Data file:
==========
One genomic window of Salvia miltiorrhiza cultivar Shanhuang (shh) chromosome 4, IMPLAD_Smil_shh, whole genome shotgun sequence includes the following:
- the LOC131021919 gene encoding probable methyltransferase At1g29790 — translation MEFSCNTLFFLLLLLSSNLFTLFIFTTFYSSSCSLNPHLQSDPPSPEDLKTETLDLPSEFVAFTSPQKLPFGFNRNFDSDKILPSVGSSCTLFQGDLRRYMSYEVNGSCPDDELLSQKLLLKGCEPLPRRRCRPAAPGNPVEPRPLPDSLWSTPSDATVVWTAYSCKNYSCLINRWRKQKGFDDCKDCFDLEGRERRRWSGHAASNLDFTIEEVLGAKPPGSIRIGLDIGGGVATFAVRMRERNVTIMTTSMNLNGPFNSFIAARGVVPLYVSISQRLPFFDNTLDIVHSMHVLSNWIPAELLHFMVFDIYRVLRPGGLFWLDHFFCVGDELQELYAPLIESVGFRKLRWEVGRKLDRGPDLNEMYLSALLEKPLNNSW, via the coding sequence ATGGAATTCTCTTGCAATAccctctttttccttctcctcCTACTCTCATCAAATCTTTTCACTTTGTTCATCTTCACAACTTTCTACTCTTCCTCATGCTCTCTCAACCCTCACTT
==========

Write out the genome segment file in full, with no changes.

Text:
One genomic window of Salvia miltiorrhiza cultivar Shanhuang (shh) chromosome 4, IMPLAD_Smil_shh, whole genome shotgun sequence includes the following:
- the LOC131021919 gene encoding probable methyltransferase At1g29790 — translation MEFSCNTLFFLLLLLSSNLFTLFIFTTFYSSSCSLNPHLQSDPPSPEDLKTETLDLPSEFVAFTSPQKLPFGFNRNFDSDKILPSVGSSCTLFQGDLRRYMSYEVNGSCPDDELLSQKLLLKGCEPLPRRRCRPAAPGNPVEPRPLPDSLWSTPSDATVVWTAYSCKNYSCLINRWRKQKGFDDCKDCFDLEGRERRRWSGHAASNLDFTIEEVLGAKPPGSIRIGLDIGGGVATFAVRMRERNVTIMTTSMNLNGPFNSFIAARGVVPLYVSISQRLPFFDNTLDIVHSMHVLSNWIPAELLHFMVFDIYRVLRPGGLFWLDHFFCVGDELQELYAPLIESVGFRKLRWEVGRKLDRGPDLNEMYLSALLEKPLNNSW, via the coding sequence ATGGAATTCTCTTGCAATAccctctttttccttctcctcCTACTCTCATCAAATCTTTTCACTTTGTTCATCTTCACAACTTTCTACTCTTCCTCATGCTCTCTCAACCCTCACTT